This command is intended for the officials and communal leaders who are entrusted with the task of engaging rabbis. They must not believe that they have appointed the rabbi that they are exempt from giving him the respect and obedience due him. For the rabbi is appointed not only for the congregation or the community but “for yourself,” for every individual, and you must heed his instructions, because only if you will give him the respect due him will be be able to judge the people with righteous judgment, only then will the people obey the rabbi and abide by his judgment. -- Klei Hemda

This means that you must pursue justice with justice. The means by which you seek to attain justice must be the righteous also. You must not allow yourself to be guided by the Godless principle that the end justifies the means. -- Rabbi Yaakov Yitzhak of Przysucha

Questions for Discussion:

This story about Rabbi Shmelke illustrates the perpetual challenge of impartiality, even among those who are charged to uphold this value every day. There are many who go to great lengths to avoid showing bias in their work (e.g., some journalists refuse to vote in elections because it may impact their reporting integrity, even though they are under no obligation to reveal their votes). Is it possible to be totally impartial? If not, is it possible to be an effective judge while simultaneously acknowledging that one has biases?

Klei Hemda mentions the challenge any community faces while choosing a leader; sometimes, it is difficult to select someone whom they will voluntarily follow. How can a community learn to relinquish their power once they have selected their leader? Is there any point of selecting a leader the people are not prepared to follow?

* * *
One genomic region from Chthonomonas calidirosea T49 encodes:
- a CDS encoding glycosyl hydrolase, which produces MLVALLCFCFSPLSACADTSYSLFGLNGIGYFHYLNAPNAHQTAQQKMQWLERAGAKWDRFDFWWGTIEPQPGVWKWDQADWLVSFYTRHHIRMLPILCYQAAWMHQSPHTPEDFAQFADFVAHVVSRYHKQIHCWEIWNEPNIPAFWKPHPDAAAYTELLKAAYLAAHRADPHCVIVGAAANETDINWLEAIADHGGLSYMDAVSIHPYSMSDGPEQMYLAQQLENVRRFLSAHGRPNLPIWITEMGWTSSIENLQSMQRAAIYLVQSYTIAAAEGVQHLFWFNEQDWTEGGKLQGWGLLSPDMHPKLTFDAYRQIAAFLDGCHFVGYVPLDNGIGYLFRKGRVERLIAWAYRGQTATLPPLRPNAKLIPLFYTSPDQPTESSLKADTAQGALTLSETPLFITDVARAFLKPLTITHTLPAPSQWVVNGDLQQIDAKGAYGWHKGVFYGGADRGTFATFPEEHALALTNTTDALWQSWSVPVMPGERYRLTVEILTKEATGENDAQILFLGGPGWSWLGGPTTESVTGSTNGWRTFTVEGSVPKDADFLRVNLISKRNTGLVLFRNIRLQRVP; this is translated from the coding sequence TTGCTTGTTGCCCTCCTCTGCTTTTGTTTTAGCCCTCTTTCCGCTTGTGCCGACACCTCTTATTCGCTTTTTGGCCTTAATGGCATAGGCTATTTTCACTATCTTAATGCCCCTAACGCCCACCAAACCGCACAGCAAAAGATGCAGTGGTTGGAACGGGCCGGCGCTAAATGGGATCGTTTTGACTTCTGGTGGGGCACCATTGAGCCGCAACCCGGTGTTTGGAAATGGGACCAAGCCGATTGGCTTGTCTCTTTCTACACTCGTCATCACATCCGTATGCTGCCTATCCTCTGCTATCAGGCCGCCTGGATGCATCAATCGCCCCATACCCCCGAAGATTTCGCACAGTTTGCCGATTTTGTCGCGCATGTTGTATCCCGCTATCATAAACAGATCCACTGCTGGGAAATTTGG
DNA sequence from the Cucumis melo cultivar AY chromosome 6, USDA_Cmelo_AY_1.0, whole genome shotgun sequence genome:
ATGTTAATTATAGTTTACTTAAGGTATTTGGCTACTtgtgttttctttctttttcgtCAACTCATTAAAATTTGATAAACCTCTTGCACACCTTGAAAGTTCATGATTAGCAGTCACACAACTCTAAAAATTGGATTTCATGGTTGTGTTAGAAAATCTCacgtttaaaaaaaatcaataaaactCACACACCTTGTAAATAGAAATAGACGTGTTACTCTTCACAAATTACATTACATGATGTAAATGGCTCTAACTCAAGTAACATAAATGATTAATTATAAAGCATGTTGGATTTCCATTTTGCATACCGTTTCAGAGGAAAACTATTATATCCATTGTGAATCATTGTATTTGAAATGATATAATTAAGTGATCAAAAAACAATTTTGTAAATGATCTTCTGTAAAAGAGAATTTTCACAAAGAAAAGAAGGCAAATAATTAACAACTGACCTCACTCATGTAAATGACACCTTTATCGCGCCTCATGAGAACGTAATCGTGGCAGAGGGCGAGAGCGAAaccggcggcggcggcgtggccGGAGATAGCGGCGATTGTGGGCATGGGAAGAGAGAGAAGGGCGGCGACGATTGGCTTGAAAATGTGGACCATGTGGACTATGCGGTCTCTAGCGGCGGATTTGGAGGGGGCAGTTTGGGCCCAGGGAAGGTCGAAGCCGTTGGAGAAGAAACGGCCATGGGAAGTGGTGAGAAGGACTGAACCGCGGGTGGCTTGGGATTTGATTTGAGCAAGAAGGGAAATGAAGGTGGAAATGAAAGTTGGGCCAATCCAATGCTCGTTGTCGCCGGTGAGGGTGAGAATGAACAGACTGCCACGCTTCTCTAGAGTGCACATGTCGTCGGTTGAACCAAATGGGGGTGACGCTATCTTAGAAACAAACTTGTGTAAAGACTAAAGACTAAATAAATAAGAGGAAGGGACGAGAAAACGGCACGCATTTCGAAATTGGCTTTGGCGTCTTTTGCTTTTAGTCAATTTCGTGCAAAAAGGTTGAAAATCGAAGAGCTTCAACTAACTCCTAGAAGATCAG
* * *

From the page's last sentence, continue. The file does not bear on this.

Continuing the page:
Rabbi Yaakov Yitzhak of Przysucha understands the double usage of “justice, justice” tp mean that those in charge of dispensing justice must be equally just themselves. Is a judge’s ethical mishap a more serious transgression than similar slip-up by members of other professions? Can one dispense justice if not living justly?

 

Theme #2: Just Can’t Wait to be King

If, after you have entered the land that the Lord your God has assigned to you, and taken possession of it and settled in it, you decide, “I will set a king over me, as do all the nations about me,” you shall be free to set a king over yourself, one chosen by the Lord your God. Be sure to set as king over yourself one of your own people; you must not set a foreigner over you, one who is not your kinsman. … When he is seated on his royal throne, he shall have a copy of this Teaching written for him on a scroll by the levitical priests. Let it remain with him and let him read it all his life, so that he may learn to revere the Lord his God, to observe faithfully every word of this Teaching as well as these laws. (Deuteronomy 17:14-15, 18-19)